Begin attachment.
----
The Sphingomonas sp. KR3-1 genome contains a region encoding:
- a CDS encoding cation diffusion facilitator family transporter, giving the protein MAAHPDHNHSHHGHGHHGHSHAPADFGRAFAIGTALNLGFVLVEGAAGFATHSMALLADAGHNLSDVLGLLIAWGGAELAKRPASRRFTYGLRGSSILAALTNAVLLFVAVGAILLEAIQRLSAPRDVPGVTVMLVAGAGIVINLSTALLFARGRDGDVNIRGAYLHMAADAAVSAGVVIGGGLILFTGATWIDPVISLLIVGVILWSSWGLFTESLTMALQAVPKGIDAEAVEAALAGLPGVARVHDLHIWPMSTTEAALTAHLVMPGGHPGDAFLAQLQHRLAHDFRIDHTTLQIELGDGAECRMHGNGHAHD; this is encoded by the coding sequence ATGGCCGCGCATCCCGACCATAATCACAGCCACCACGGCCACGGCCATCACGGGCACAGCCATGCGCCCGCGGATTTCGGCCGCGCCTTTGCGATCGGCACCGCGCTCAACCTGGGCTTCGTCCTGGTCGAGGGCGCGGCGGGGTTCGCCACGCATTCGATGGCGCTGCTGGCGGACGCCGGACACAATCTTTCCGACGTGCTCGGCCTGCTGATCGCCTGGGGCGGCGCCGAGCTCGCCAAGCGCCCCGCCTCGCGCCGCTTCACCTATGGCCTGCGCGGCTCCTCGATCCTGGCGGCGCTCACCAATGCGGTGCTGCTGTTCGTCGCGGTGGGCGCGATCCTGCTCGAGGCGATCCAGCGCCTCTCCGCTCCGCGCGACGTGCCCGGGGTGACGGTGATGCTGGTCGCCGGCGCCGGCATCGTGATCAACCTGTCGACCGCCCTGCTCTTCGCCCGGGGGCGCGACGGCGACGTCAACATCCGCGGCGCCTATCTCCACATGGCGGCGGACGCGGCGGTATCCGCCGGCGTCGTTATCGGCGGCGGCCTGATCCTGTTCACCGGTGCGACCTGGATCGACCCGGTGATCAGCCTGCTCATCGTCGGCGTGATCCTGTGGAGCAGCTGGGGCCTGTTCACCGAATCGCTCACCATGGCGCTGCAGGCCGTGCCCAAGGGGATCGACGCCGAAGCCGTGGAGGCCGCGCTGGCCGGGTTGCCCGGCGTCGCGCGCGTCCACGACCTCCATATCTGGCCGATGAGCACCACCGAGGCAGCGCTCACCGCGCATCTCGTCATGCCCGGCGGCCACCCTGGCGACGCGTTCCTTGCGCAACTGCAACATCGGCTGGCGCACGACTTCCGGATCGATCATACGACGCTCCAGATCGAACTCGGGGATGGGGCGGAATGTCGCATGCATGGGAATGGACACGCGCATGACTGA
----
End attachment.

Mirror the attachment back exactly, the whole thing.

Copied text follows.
The Sphingomonas sp. KR3-1 genome contains a region encoding:
- a CDS encoding cation diffusion facilitator family transporter, giving the protein MAAHPDHNHSHHGHGHHGHSHAPADFGRAFAIGTALNLGFVLVEGAAGFATHSMALLADAGHNLSDVLGLLIAWGGAELAKRPASRRFTYGLRGSSILAALTNAVLLFVAVGAILLEAIQRLSAPRDVPGVTVMLVAGAGIVINLSTALLFARGRDGDVNIRGAYLHMAADAAVSAGVVIGGGLILFTGATWIDPVISLLIVGVILWSSWGLFTESLTMALQAVPKGIDAEAVEAALAGLPGVARVHDLHIWPMSTTEAALTAHLVMPGGHPGDAFLAQLQHRLAHDFRIDHTTLQIELGDGAECRMHGNGHAHD; this is encoded by the coding sequence ATGGCCGCGCATCCCGACCATAATCACAGCCACCACGGCCACGGCCATCACGGGCACAGCCATGCGCCCGCGGATTTCGGCCGCGCCTTTGCGATCGGCACCGCGCTCAACCTGGGCTTCGTCCTGGTCGAGGGCGCGGCGGGGTTCGCCACGCATTCGATGGCGCTGCTGGCGGACGCCGGACACAATCTTTCCGACGTGCTCGGCCTGCTGATCGCCTGGGGCGGCGCCGAGCTCGCCAAGCGCCCCGCCTCGCGCCGCTTCACCTATGGCCTGCGCGGCTCCTCGATCCTGGCGGCGCTCACCAATGCGGTGCTGCTGTTCGTCGCGGTGGGCGCGATCCTGCTCGAGGCGATCCAGCGCCTCTCCGCTCCGCGCGACGTGCCCGGGGTGACGGTGATGCTGGTCGCCGGCGCCGGCATCGTGATCAACCTGTCGACCGCCCTGCTCTTCGCCCGGGGGCGCGACGGCGACGTCAACATCCGCGGCGCCTATCTCCACATGGCGGCGGACGCGGCGGTATCCGCCGGCGTCGTTATCGGCGGCGGCCTGATCCTGTTCACCGGTGCGACCTGGATCGACCCGGTGATCAGCCTGCTCATCGTCGGCGTGATCCTGTGGAGCAGCTGGGGCCTGTTCACCGAATCGCTCACCATGGCGCTGCAGGCCGTGCCCAAGGGGATCGACGCCGAAGCCGTGGAGGCCGCGCTGGCCGGGTTGCCCGGCGTCGCGCGCGTCCACGACCTCCATATCTGGCCGATGAGCACCACCGAGGCAGCGCTCACCGCGCATCTCGTCATGCCCGGCGGCCACCCTGGCGACGCGTTCCTTGCGCAACTGCAACATCGGCTGGCGCACGACTTCCGGATCGATCATACGACGCTCCAGATCGAACTCGGGGATGGGGCGGAATGTCGCATGCATGGGAATGGACACGCGCATGACTGA